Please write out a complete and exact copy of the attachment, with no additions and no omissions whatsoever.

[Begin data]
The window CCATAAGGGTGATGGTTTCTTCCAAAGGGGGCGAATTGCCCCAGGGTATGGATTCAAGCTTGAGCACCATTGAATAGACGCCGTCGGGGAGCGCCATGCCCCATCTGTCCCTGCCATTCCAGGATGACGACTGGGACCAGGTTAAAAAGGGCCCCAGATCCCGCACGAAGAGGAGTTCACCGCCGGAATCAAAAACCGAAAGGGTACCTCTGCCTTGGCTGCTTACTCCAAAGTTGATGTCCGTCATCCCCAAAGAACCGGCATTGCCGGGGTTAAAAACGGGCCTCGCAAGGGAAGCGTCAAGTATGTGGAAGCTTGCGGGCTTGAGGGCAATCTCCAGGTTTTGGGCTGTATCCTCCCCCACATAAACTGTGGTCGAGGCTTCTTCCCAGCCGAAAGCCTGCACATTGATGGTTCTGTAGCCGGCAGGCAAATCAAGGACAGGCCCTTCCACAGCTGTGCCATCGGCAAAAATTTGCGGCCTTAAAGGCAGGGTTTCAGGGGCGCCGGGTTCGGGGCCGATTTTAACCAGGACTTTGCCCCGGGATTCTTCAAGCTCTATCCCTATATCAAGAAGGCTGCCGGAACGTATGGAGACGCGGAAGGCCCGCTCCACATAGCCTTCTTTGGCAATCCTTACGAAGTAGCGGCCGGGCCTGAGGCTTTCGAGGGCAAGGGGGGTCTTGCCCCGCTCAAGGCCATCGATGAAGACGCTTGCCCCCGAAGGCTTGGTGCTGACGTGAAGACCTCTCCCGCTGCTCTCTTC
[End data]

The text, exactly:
The window CCATAAGGGTGATGGTTTCTTCCAAAGGGGGCGAATTGCCCCAGGGTATGGATTCAAGCTTGAGCACCATTGAATAGACGCCGTCGGGGAGCGCCATGCCCCATCTGTCCCTGCCATTCCAGGATGACGACTGGGACCAGGTTAAAAAGGGCCCCAGATCCCGCACGAAGAGGAGTTCACCGCCGGAATCAAAAACCGAAAGGGTACCTCTGCCTTGGCTGCTTACTCCAAAGTTGATGTCCGTCATCCCCAAAGAACCGGCATTGCCGGGGTTAAAAACGGGCCTCGCAAGGGAAGCGTCAAGTATGTGGAAGCTTGCGGGCTTGAGGGCAATCTCCAGGTTTTGGGCTGTATCCTCCCCCACATAAACTGTGGTCGAGGCTTCTTCCCAGCCGAAAGCCTGCACATTGATGGTTCTGTAGCCGGCAGGCAAATCAAGGACAGGCCCTTCCACAGCTGTGCCATCGGCAAAAATTTGCGGCCTTAAAGGCAGGGTTTCAGGGGCGCCGGGTTCGGGGCCGATTTTAACCAGGACTTTGCCCCGGGATTCTTCAAGCTCTATCCCTATATCAAGAAGGCTGCCGGAACGTATGGAGACGCGGAAGGCCCGCTCCACATAGCCTTCTTTGGCAATCCTTACGAAGTAGCGGCCGGGCCTGAGGCTTTCGAGGGCAAGGGGGGTCTTGCCCCGCTCAAGGCCATCGATGAAGACGCTTGCCCCCGAAGGCTTGGTGCTGACGTGAAGACCTCTCCCGCTGCTCTCTTC